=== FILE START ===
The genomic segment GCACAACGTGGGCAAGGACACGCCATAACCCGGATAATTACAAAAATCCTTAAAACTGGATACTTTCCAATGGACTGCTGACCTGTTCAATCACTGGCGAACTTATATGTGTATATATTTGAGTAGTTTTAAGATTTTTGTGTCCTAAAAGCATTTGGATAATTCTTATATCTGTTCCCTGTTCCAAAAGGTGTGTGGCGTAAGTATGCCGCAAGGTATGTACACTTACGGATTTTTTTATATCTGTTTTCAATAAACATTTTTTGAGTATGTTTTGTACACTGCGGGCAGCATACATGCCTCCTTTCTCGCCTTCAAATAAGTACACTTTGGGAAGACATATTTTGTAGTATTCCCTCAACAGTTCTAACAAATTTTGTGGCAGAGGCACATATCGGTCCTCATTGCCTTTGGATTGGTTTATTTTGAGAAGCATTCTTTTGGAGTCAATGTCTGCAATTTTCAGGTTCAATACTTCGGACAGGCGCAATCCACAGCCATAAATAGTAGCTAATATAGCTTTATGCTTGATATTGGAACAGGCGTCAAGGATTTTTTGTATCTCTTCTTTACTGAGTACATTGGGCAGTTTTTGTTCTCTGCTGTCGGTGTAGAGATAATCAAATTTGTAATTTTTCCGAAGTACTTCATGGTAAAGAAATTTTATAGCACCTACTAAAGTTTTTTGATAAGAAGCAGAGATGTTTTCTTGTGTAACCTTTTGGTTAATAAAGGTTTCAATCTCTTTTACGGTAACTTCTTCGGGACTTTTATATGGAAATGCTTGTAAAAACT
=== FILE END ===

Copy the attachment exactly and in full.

The genomic segment GCACAACGTGGGCAAGGACACGCCATAACCCGGATAATTACAAAAATCCTTAAAACTGGATACTTTCCAATGGACTGCTGACCTGTTCAATCACTGGCGAACTTATATGTGTATATATTTGAGTAGTTTTAAGATTTTTGTGTCCTAAAAGCATTTGGATAATTCTTATATCTGTTCCCTGTTCCAAAAGGTGTGTGGCGTAAGTATGCCGCAAGGTATGTACACTTACGGATTTTTTTATATCTGTTTTCAATAAACATTTTTTGAGTATGTTTTGTACACTGCGGGCAGCATACATGCCTCCTTTCTCGCCTTCAAATAAGTACACTTTGGGAAGACATATTTTGTAGTATTCCCTCAACAGTTCTAACAAATTTTGTGGCAGAGGCACATATCGGTCCTCATTGCCTTTGGATTGGTTTATTTTGAGAAGCATTCTTTTGGAGTCAATGTCTGCAATTTTCAGGTTCAATACTTCGGACAGGCGCAATCCACAGCCATAAATAGTAGCTAATATAGCTTTATGCTTGATATTGGAACAGGCGTCAAGGATTTTTTGTATCTCTTCTTTACTGAGTACATTGGGCAGTTTTTGTTCTCTGCTGTCGGTGTAGAGATAATCAAATTTGTAATTTTTCCGAAGTACTTCATGGTAAAGAAATTTTATAGCACCTACTAAAGTTTTTTGATAAGAAGCAGAGATGTTTTCTTGTGTAACCTTTTGGTTAATAAAGGTTTCAATCTCTTTTACGGTAACTTCTTCGGGACTTTTATATGGAAATGCTTGTAAAAACT